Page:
Too many policy makers decided that education can be conducted online, eliminating the expertise and interaction with human educators. Some also foolishly decided that libraries are now obsolete because of search engines and wikipedia.
In addition to the details in this graphic, libraries are providing opportunities for the public to interact with the latest technology, including 3-D printers, which are well-beyond the financial reach of most individuals.
I've met (yes, in real life) and follow (digitally, not in real life) educational librarian Todd Burleson, who is helping to lead the field in converting segments of school and public libraries into "maker-spaces". He does a much better job of explaining what that means than I could in this article, complete with detailed photos and descriptions.
|Frances Lincoln |
Books for Children, 2015
Some mouse-y and other critter-y characters who would have a hey-day in Todd's maker-space can be found in two picture books. The first is a hard-to-categorize picture book, HOW TO BUILD A CAR: A High-Speed Adventure of Mechanics, Teamwork, and Friendship. Illustrator Martin Sodomka gets top billing, as seems fitting in this meticulously accurate "manual", showcasing his mastery of both mechanisms and mechanical drawing. The challenge in categorizing this as nonfiction is that a story, written by Saskia Lacey, surrounds the instructions for building a car. It's populated by charming and clever mice, deftly and expressively illustrated by Sodomka.
Books for Children, 2015
A picture book rife with rodent-y problem-solvers is THE WORLD-FAMOUS CHEESE SHOP BREAK-IN, written by Sean Taylor and illustrated by Hannah Shaw. In contrast to the sincerely earnest goal-setting of HOW TO BUILD A CAR, these rascals lead a riotous romp to relieve a cheeseshop of its nearly countless varieties of gourmet cheeses, (illustrated and accurately labeled on the endpapers). The story is rife with realistic physics and consequences of actions, presenting their mission in elaborate detail. This British author/illustrator pairing has earned a reputation for comic tales that are kid-favorites, and this one will do nothing to tarnish that standing.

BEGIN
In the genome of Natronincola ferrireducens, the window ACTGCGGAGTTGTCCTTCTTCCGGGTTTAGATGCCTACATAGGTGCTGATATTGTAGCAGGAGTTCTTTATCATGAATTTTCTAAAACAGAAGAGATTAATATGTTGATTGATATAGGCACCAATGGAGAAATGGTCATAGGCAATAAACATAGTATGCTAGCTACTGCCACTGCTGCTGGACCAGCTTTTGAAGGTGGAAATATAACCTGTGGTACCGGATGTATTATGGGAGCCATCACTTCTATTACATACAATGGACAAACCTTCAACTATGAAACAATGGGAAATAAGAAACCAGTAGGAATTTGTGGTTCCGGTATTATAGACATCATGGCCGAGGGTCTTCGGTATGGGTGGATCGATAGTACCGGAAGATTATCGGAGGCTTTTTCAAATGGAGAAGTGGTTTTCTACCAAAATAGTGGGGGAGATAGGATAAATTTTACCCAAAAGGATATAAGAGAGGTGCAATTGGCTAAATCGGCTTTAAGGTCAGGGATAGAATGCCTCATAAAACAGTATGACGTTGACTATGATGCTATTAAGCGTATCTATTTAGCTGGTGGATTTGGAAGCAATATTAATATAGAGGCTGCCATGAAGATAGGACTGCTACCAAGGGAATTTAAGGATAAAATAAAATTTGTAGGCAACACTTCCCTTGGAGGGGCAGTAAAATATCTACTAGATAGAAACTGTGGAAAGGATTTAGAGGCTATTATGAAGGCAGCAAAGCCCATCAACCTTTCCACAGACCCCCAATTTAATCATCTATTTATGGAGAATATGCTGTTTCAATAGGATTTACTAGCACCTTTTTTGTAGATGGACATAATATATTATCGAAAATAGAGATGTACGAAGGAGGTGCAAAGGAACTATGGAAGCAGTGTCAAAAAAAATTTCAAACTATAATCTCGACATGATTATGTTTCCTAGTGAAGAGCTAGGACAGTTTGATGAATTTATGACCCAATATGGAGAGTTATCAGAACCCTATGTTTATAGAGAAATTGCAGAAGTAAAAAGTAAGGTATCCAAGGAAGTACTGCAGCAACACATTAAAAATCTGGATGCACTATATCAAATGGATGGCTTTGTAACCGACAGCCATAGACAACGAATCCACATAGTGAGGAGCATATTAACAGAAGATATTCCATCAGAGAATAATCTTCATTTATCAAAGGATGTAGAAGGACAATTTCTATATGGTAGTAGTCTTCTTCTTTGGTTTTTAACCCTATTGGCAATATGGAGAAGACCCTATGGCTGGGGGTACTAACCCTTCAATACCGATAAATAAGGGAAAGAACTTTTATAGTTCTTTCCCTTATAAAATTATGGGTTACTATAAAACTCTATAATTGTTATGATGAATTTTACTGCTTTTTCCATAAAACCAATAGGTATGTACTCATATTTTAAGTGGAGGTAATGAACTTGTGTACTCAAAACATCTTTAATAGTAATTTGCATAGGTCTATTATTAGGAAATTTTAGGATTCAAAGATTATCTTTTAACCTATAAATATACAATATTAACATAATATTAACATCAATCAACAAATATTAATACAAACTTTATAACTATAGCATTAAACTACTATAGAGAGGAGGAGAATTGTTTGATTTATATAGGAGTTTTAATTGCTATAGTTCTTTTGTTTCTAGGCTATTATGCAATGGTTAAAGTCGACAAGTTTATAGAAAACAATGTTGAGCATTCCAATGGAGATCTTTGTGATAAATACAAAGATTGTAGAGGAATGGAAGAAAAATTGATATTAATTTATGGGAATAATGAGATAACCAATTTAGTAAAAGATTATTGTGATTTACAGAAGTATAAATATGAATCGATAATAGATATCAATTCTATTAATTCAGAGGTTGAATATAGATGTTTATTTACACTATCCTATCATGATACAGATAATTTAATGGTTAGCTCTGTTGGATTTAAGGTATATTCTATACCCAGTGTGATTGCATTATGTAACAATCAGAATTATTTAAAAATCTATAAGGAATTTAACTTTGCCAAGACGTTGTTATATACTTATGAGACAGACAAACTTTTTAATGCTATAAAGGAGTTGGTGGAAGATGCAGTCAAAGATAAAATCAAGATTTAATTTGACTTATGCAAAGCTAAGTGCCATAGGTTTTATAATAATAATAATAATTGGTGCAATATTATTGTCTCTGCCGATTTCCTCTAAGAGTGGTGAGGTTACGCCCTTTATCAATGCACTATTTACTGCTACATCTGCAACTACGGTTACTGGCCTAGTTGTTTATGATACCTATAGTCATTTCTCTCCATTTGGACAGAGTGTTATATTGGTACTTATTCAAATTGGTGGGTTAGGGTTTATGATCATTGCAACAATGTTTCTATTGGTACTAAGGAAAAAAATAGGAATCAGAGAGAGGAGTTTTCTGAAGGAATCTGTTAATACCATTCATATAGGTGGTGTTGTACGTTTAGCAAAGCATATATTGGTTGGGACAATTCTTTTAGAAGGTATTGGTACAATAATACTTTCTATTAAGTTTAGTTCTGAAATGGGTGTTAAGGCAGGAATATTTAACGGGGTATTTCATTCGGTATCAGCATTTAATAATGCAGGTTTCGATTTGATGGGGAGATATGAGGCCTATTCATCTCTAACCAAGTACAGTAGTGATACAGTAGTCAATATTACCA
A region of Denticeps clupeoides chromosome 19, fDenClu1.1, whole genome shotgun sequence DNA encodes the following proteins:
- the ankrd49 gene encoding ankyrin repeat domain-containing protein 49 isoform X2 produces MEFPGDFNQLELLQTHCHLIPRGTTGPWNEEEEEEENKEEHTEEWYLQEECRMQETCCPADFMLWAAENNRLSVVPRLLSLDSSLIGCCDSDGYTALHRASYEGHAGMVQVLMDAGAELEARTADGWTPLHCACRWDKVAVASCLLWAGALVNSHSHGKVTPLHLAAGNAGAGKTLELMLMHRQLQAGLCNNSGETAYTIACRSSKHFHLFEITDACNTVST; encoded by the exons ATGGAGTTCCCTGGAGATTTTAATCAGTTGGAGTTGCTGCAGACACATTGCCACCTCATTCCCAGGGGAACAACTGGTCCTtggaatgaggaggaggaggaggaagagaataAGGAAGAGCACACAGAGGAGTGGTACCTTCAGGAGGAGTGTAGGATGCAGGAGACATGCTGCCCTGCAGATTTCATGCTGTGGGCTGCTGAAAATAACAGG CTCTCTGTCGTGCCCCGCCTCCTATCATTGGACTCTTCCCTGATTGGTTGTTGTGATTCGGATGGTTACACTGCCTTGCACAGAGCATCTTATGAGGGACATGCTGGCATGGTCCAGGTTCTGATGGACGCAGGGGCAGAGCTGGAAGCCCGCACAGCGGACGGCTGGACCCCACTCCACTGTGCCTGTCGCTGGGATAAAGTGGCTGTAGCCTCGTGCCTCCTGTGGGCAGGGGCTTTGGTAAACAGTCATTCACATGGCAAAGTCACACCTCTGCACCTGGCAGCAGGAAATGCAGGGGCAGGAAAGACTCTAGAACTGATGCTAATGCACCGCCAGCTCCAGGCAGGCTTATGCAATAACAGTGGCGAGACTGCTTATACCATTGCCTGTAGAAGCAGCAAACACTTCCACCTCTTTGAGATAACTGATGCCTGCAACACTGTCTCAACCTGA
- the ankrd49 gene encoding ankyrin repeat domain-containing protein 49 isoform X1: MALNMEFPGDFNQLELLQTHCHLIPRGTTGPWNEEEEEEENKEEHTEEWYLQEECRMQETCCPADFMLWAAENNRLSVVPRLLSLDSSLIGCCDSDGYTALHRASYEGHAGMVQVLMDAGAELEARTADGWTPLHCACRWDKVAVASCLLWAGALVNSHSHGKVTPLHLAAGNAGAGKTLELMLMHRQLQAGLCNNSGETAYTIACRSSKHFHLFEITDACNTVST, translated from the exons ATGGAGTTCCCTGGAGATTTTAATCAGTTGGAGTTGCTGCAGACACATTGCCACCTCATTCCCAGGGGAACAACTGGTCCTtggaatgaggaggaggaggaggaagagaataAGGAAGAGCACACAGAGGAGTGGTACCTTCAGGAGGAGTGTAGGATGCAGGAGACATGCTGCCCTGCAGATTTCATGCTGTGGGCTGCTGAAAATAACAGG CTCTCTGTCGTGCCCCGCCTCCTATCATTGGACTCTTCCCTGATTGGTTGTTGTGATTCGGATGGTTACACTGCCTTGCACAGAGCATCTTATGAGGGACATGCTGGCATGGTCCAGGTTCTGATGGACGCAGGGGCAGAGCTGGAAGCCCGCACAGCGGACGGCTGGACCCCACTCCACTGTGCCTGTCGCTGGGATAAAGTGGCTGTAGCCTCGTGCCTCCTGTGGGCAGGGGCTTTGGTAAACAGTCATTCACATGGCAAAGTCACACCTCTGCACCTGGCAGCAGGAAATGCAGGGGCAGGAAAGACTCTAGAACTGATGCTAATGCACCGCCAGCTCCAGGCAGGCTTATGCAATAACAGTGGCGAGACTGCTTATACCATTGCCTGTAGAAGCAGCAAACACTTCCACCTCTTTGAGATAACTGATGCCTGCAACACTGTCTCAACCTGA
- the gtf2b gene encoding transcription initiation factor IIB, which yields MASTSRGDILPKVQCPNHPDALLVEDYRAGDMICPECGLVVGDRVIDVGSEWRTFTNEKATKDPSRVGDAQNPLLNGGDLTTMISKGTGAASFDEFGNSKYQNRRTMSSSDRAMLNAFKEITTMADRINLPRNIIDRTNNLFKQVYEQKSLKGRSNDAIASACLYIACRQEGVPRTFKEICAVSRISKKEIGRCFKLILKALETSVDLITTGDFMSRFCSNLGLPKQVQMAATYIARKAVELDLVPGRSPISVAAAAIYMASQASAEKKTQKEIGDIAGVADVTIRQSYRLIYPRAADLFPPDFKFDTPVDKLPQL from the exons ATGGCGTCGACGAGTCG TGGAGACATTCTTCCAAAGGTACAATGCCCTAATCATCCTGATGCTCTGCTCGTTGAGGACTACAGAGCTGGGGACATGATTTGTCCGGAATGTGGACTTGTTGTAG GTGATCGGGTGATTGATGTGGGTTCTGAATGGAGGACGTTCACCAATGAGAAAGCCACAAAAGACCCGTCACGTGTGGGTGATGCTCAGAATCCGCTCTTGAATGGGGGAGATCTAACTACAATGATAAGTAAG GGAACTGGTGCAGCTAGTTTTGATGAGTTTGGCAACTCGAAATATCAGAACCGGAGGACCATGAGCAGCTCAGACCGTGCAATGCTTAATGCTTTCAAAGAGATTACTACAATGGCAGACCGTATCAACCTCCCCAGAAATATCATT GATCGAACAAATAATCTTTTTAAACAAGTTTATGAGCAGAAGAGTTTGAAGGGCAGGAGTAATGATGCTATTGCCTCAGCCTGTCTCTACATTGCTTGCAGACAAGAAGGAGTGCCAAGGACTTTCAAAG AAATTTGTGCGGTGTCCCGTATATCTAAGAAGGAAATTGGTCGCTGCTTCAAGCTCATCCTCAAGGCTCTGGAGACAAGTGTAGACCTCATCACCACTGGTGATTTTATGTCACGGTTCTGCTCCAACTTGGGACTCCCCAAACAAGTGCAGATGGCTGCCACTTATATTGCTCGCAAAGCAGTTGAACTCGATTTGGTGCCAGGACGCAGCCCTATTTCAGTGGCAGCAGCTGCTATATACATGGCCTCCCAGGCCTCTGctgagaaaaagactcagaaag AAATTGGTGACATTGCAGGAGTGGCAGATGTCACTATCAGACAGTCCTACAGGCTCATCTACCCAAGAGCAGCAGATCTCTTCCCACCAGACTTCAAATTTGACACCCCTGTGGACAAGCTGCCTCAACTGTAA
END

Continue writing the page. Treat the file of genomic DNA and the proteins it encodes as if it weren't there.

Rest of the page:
My previous post described the fascination I (and many, of every age) have with field guides. They offer hands-on invitations to closely observe, analyze, and engage with the real world. Books such as the ones in this post, fiction, nonfiction, or a hybrid of the two inspire similar analysis, investigation, and hands-on pursuit of goals.
That's what Todd Burleson did, providing an immeasurable benefit to the students and families in his school.
Here's hoping that more books like these find their way into the hands of young readers, and more maker-spaces emerge in libraries across the country.
Perhaps public-policy makers will visit those spaces and rethink the value of libraries and schools.